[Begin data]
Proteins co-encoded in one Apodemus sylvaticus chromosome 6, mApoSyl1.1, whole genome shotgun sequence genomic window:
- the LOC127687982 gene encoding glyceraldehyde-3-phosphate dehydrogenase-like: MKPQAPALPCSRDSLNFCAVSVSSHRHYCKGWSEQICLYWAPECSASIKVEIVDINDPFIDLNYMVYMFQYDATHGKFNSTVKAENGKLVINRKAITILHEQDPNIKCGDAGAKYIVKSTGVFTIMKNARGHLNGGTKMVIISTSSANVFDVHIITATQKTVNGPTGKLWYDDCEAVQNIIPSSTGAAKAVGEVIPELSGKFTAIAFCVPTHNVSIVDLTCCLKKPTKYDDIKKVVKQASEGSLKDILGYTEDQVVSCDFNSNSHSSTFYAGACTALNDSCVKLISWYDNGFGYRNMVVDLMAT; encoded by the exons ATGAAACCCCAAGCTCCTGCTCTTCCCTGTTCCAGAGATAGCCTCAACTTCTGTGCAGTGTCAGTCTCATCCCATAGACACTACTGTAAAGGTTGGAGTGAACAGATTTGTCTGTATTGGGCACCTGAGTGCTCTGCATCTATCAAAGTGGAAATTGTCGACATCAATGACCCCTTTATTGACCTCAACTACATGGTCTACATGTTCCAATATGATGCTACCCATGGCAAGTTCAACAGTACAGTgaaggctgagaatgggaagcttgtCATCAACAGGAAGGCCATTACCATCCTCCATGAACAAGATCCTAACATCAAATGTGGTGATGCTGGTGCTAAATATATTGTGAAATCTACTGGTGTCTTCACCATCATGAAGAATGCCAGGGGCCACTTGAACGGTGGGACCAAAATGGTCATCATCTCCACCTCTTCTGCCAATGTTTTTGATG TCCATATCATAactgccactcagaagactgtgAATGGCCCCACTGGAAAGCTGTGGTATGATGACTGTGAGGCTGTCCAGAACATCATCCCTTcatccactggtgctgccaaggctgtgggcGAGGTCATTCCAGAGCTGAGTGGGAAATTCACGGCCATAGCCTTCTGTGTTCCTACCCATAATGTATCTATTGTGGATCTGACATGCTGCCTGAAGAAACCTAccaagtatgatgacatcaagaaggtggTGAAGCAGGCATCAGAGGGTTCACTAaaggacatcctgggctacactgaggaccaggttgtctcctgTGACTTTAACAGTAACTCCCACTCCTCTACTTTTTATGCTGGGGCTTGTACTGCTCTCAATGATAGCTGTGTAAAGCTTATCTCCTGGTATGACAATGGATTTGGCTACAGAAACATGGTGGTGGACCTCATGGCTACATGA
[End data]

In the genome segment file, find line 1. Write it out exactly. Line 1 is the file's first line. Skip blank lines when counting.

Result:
Proteins co-encoded in one Apodemus sylvaticus chromosome 6, mApoSyl1.1, whole genome shotgun sequence genomic window: